- What is a mammogram?
- Types of mammograms
- How is a mammogram done?
- Help with mammogram costs
- Regulation of mammography
- What does the doctor look for on a mammogram?
- Breast biopsy
- Mammogram reports – BI-RADS
- Mammograms in special circumstances
- Improving mammograms
- Other breast imaging tests
- Experimental and other breast imaging methods
- To learn more
Mammograms in special circumstances
Mammograms in younger women
Mammograms are more difficult to read in younger women, usually because their breast tissue is dense and this can hide a tumor on an x-ray. Since most breast cancers occur in older women, this is usually not a problem. Screening mammograms are not recommended for average-risk women under age 40.
In younger women who are at high risk for developing breast cancer (due to a gene mutation, a strong family history, or other factors), yearly breast MRIs and mammograms are recommended. For most of these women, screening should begin at age 30 years and continue for as long as the woman is in good health. But because the evidence about the best age at which to start screening is limited, this decision should be based on discussions between patients and their health care providers, taking into account personal circumstances and preferences.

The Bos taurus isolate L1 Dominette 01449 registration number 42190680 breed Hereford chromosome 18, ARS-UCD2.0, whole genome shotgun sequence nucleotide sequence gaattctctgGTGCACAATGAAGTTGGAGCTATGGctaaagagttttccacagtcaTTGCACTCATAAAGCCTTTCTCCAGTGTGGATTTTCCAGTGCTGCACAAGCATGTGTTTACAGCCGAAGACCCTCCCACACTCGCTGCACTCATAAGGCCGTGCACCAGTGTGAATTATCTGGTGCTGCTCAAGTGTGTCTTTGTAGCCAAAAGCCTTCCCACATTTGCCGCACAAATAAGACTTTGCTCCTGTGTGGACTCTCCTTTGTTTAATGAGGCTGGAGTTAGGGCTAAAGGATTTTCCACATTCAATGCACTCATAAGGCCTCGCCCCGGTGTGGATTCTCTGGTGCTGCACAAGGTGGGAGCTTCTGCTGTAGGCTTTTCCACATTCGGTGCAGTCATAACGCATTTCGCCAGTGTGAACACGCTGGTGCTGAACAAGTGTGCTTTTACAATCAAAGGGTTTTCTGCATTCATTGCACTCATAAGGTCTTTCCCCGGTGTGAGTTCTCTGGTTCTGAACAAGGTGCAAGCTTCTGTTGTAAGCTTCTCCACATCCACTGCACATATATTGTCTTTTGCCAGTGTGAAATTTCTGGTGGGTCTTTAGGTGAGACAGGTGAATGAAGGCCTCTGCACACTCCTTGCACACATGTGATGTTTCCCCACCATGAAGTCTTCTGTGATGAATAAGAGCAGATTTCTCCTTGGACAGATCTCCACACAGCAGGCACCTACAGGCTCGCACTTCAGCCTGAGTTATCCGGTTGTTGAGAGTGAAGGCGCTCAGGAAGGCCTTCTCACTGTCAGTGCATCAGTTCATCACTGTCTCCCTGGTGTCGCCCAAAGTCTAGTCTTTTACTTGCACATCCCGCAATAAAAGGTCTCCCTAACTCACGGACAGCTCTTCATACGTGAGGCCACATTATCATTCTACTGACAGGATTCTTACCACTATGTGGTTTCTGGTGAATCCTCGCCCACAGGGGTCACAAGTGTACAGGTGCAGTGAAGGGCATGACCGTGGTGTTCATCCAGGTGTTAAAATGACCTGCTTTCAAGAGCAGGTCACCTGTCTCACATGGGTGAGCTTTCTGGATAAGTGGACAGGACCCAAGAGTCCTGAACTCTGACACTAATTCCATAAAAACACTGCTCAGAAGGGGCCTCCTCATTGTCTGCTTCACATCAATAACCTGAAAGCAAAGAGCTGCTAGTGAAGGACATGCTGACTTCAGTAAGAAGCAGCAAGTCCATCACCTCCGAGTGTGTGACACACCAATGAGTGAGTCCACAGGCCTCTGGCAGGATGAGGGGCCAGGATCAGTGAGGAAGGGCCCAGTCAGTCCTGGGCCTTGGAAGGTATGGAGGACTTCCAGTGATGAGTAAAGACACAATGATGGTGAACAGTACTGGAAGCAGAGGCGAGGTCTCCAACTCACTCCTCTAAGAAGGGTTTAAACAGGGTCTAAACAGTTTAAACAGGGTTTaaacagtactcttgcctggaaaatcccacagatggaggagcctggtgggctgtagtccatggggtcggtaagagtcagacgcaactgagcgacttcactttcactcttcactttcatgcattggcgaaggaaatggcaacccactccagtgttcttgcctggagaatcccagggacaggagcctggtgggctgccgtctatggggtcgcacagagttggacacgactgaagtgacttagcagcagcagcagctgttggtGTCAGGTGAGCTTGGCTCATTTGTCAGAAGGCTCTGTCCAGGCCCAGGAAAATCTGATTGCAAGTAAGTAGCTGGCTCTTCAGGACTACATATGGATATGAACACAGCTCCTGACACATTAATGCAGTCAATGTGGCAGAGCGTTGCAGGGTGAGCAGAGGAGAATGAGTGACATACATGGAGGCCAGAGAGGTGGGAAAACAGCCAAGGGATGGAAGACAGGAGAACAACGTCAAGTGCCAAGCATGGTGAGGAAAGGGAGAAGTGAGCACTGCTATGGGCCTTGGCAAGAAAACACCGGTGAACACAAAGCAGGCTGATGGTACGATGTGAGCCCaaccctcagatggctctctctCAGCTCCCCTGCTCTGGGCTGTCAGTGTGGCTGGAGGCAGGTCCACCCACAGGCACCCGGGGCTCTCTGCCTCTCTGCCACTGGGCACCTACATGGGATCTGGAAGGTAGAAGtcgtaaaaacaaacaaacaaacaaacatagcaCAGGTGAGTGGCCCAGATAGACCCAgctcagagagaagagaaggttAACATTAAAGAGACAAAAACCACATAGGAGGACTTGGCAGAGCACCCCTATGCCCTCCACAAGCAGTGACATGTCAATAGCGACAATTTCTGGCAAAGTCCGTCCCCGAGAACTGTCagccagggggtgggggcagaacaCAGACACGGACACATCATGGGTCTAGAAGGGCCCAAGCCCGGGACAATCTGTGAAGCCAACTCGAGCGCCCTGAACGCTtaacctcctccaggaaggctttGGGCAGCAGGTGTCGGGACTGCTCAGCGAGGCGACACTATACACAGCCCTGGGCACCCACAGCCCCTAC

Our document called Breast Cancer: Early Detection gives more details about the American Cancer Society breast cancer screening recommendations. It also tells you more about figuring out your breast cancer risk. Call us for a free copy (1-800-227-2345), or read it online at www.cancer.org.
Mammograms after breast-conserving treatment
What is breast-conserving treatment?
Removing the entire breast (mastectomy) is one way of treating breast cancers. But today, most breast cancers can be treated just as well with breast-conserving treatment (BCT), which does not remove the entire breast.